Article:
“Mexican food sounds great,” I said. So off to Sabor a Mexico we went for an enjoyable and filling meal. Our friends had two kids, 13 and 4. Both were active boys, energetic and full of life. As we entered, our friends asked for a booster seat for the 4 year old, a request that still puzzles me to this day. The little guy never used it. He sat in mom’s lap, then his dad’s lap, then under the table, then he was off to explore. He explored the other tables and the TV, popping back up at our table to interrupt conversation, grab a bite, and then take off again. Our friends attempted to correct him once, which he ignored. At that point they just kept their eye on him and enjoyed their meal. Several other people did not enjoy theirs, including me.
Another place that you can see similar scenes like this is at Wal-Mart. Muscular, 220 pound dads often chase little guys around saying, “Come back here. . .Don’t touch that. . . Put that back. . .”
These public displays are windows into what happens--or doesn’t happen--at home. Obedience and behavior are learned at home. Practice restaurant behavior at home. If your kids go out to eat and they run all over the restaurant and climb under the tables, you have some homework to do. Take them home. Set the table and act like you are at a restaurant. Use your own mealtimes to teach them how to act when you go out. Practice the right kind of behavior and enforce it. The next time you go out, if you don’t get what you practiced, pack up and go home immediately.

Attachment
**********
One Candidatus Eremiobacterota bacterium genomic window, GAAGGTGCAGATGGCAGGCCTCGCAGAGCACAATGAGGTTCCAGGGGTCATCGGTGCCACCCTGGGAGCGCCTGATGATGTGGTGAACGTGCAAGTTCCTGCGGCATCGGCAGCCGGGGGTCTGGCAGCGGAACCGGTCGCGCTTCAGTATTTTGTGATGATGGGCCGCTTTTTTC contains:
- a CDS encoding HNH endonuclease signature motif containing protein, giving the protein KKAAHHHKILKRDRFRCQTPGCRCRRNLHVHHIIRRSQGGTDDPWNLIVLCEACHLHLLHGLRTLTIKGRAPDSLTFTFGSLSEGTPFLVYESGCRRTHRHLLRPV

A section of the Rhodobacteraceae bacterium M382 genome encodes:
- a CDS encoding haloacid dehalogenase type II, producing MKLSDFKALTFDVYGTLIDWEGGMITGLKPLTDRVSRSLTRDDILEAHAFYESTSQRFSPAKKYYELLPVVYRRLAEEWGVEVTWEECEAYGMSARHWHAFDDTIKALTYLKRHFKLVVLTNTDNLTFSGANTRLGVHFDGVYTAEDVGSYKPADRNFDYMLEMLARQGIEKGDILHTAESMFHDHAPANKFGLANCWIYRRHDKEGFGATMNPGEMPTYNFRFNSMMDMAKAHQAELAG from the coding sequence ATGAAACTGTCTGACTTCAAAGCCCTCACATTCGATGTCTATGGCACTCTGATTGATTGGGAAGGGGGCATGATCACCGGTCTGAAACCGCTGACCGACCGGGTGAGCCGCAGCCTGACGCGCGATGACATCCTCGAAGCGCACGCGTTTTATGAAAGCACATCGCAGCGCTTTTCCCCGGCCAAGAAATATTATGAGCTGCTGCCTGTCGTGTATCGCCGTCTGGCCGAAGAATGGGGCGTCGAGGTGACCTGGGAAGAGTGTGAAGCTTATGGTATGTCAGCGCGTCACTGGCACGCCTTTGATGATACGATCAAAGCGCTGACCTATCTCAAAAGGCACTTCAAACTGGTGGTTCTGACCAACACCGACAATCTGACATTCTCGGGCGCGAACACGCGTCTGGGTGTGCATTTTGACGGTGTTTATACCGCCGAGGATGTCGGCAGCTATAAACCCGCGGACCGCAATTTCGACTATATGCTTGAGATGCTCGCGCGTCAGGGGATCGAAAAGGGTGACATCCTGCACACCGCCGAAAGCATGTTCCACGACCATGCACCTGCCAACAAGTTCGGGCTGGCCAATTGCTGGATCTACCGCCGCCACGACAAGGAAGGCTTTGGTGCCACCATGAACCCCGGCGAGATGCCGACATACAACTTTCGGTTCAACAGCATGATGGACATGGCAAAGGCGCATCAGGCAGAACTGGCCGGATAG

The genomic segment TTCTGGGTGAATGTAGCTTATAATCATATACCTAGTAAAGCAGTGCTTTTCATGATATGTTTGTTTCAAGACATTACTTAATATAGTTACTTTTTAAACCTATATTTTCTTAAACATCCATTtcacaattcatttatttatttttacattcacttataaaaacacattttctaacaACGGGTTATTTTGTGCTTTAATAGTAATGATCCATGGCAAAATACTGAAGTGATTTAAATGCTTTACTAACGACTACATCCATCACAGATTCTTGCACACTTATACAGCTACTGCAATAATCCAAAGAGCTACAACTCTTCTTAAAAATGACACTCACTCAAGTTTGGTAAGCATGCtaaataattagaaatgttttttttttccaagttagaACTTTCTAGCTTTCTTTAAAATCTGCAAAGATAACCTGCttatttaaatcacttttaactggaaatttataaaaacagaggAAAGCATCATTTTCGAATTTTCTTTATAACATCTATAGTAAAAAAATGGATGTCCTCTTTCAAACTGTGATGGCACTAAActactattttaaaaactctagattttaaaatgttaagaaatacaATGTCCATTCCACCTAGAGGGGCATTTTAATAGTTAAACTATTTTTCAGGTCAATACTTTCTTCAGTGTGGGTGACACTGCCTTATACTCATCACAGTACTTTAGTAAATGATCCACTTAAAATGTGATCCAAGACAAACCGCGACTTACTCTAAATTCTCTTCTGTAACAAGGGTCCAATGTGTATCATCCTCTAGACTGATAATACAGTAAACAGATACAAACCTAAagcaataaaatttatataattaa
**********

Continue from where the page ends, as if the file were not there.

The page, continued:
Home life itself will run much more smoothly if you plan a schedule and practice how things are done. A morning routine might look like this:
Wash your face and get dressed
Make your bed
Read your Bible
Set the table
Ask if you can help with breakfast
Take a few minutes and jot down what you want your child’s morning to look like. Do the same thing with the first thirty minutes at home from school and then with bedtime. You will never regret taking the necessary time to train your children. Every situation demands appropriate responses and actions. Develop routines and procedures for the activities that you do often. It will reap great dividends.
Tips we’ve netted: When our children were small, Patricia would write a schedule for the day including story time, play time, outdoor time, swim time, clean up time, meals, snacks, naps, etc. She used pictures and symbols instead of words so that the kids could “read” it for themselves.
Quote: “Sow an act, and you reap a habit. Sow a habit, and you reap a character. Sow a character, and you reap a destiny.” Charles Reade